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Charities helped through pandemic slow down

Charities helped through pandemic slow down

Tuesday 26 May 2020

Charities helped through pandemic slow down

The first four grants have been given to charities, out of £25,000 which has been donated to the Social Investment Fund’s appeal set up in response to the covid-19 pandemic.

The Fund was set up as a charitable company earlier this year to use both public and privately-donated money to invest in the third sector while also trying to improve joint working between the government and the third sector.

The first four grants agreed by the SIF board have seen money donated to a childcare setting, Lihou island, Les Cotils and the Stay Connected project.

The largest grant has seen Bright Beginnings given £8,624 to contribute towards salary costs so key staff can be retained to continue their work supporting families through both group and one-on-one sessions.

bright beginnings

Pictured: Bright Beginnings is based at Delancey Park.

The Lihou Trust will receive a grant of £7,000 to go towards the salary costs of the Lihou Warden so it can continue to provide educational and recreational opportunities for children and adults.

A number of planned stays on the island have been cancelled meaning a significant drop in its normal income because of the pandemic.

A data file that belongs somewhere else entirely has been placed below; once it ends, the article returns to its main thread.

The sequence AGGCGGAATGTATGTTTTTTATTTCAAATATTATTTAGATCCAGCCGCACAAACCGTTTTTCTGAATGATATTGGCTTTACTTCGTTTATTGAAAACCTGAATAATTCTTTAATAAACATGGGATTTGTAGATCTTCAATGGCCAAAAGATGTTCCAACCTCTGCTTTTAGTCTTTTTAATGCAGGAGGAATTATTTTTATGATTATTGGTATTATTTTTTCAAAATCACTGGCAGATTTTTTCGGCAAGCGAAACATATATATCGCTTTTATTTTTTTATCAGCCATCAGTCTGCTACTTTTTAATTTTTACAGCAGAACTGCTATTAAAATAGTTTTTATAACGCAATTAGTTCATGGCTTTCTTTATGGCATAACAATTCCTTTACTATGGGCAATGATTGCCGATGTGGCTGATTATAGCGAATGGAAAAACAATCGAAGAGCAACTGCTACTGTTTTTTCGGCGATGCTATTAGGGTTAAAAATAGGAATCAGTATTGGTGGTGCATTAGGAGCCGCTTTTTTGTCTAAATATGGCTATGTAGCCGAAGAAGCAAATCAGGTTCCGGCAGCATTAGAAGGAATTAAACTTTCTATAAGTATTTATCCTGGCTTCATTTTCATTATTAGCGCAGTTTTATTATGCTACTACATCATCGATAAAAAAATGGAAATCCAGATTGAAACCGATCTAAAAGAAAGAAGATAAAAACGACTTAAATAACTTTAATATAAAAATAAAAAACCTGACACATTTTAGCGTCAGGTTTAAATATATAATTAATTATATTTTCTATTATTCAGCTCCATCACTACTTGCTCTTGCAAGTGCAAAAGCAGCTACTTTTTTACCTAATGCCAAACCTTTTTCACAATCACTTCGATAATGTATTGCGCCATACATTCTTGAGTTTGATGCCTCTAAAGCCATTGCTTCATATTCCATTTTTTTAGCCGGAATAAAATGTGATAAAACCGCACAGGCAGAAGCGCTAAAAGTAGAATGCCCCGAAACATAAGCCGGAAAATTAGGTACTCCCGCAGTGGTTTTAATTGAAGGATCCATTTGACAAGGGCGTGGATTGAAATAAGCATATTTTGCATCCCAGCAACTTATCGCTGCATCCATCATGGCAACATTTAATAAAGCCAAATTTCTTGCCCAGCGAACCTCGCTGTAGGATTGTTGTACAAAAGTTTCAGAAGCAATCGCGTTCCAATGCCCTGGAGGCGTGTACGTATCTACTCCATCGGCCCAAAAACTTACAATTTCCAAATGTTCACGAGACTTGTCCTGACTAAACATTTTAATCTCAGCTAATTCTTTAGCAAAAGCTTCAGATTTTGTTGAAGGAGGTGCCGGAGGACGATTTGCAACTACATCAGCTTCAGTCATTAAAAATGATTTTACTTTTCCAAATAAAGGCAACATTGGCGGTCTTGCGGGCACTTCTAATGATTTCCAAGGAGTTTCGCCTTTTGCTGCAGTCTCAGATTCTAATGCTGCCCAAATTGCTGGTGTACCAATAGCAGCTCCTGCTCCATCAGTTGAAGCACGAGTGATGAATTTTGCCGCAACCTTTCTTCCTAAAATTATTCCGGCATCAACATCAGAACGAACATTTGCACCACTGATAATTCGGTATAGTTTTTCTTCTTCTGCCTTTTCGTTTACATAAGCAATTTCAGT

Pictured: A number of overnight visits to Lihou have been cancelled meaning a drop in income for the charitable trust which runs the island.

A grant of £5,000 has been agreed for Les Cotils which has been supporting some of the families worst affected by the crisis through its ‘Food for Families Project’.

80 families are now being supported, receiving deliveries of home cooked meals. The grant will go towards food for the project which is currently continuing.

Chef preparing meals in les cotils kitchens

Pictured: Les Cotils has been using its own chefs to provide meals for needy families during the lockdown.

Another grant of £5,000 has been made to the Stay Connected project which has partnered with a large number of third sector, businesses and groups locally to provide devices, wi-fi and data for older Islanders or those with underlying health conditions who are shielding or self-isolating.

More than 200 devices have been used to keep family and friends connected during the pandemic. The project is co-ordinated by We All Matter, Eh? (Guernsey Disability Alliance) on behalf of all parties.

shutterstock old woman elderly iPad internet

Pictured: Devices like iPads have been used by many people to keep in touch during the lockdown.

Chair of the Social Investment Fund Jurat Stephen Jones, OBE said more grants will be issued as applications are received and assessed.

“Each of these charities and projects meets the aims of our Appeal, which is to support those who are actively helping to respond to the pandemic, or who have found funding for their essential services severely restricted because of it.

"We have received several applications from charities and will be awarding more grants very soon. And of course, we’re still welcoming donations to the Appeal which has now raised more than £144,000 – the more donations we receive, the better we are able to assist those charities supporting our Bailiwick community.”

Details of how to donate, can be found HERE. 

Charities are able to apply for funding by emailing




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